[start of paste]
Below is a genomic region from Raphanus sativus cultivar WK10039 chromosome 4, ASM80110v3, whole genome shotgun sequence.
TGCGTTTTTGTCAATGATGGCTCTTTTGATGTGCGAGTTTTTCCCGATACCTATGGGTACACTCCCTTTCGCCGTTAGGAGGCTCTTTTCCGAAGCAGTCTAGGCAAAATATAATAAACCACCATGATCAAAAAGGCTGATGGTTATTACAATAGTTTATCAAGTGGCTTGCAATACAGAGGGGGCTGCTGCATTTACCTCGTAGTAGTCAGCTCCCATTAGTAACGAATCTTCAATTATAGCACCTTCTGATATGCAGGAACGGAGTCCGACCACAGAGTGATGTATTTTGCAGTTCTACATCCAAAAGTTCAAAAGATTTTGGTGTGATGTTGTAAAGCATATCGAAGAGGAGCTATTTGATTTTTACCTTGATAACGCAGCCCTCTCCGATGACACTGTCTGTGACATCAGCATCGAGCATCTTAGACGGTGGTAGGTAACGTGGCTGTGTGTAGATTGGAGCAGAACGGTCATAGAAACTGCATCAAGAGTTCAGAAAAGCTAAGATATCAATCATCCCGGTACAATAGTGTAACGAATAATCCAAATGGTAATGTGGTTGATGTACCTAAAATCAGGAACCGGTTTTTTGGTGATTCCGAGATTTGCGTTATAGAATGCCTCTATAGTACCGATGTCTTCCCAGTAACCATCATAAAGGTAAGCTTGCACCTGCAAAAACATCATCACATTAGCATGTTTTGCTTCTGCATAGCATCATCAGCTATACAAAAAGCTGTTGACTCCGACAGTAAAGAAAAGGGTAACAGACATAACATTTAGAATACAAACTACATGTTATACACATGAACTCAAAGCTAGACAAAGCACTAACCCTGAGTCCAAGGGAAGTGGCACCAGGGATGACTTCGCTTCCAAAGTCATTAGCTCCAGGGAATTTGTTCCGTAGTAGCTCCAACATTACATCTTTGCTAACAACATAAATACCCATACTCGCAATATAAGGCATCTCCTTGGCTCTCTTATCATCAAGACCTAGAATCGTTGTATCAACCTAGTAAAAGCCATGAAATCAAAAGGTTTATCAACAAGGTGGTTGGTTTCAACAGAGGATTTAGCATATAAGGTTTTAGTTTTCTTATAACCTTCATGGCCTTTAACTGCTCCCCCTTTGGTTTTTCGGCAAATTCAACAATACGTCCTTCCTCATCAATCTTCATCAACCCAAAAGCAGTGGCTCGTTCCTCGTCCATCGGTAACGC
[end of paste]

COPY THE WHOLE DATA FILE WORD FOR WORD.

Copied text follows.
Below is a genomic region from Raphanus sativus cultivar WK10039 chromosome 4, ASM80110v3, whole genome shotgun sequence.
TGCGTTTTTGTCAATGATGGCTCTTTTGATGTGCGAGTTTTTCCCGATACCTATGGGTACACTCCCTTTCGCCGTTAGGAGGCTCTTTTCCGAAGCAGTCTAGGCAAAATATAATAAACCACCATGATCAAAAAGGCTGATGGTTATTACAATAGTTTATCAAGTGGCTTGCAATACAGAGGGGGCTGCTGCATTTACCTCGTAGTAGTCAGCTCCCATTAGTAACGAATCTTCAATTATAGCACCTTCTGATATGCAGGAACGGAGTCCGACCACAGAGTGATGTATTTTGCAGTTCTACATCCAAAAGTTCAAAAGATTTTGGTGTGATGTTGTAAAGCATATCGAAGAGGAGCTATTTGATTTTTACCTTGATAACGCAGCCCTCTCCGATGACACTGTCTGTGACATCAGCATCGAGCATCTTAGACGGTGGTAGGTAACGTGGCTGTGTGTAGATTGGAGCAGAACGGTCATAGAAACTGCATCAAGAGTTCAGAAAAGCTAAGATATCAATCATCCCGGTACAATAGTGTAACGAATAATCCAAATGGTAATGTGGTTGATGTACCTAAAATCAGGAACCGGTTTTTTGGTGATTCCGAGATTTGCGTTATAGAATGCCTCTATAGTACCGATGTCTTCCCAGTAACCATCATAAAGGTAAGCTTGCACCTGCAAAAACATCATCACATTAGCATGTTTTGCTTCTGCATAGCATCATCAGCTATACAAAAAGCTGTTGACTCCGACAGTAAAGAAAAGGGTAACAGACATAACATTTAGAATACAAACTACATGTTATACACATGAACTCAAAGCTAGACAAAGCACTAACCCTGAGTCCAAGGGAAGTGGCACCAGGGATGACTTCGCTTCCAAAGTCATTAGCTCCAGGGAATTTGTTCCGTAGTAGCTCCAACATTACATCTTTGCTAACAACATAAATACCCATACTCGCAATATAAGGCATCTCCTTGGCTCTCTTATCATCAAGACCTAGAATCGTTGTATCAACCTAGTAAAAGCCATGAAATCAAAAGGTTTATCAACAAGGTGGTTGGTTTCAACAGAGGATTTAGCATATAAGGTTTTAGTTTTCTTATAACCTTCATGGCCTTTAACTGCTCCCCCTTTGGTTTTTCGGCAAATTCAACAATACGTCCTTCCTCATCAATCTTCATCAACCCAAAAGCAGTGGCTCGTTCCTCGTCCATCGGTAACGC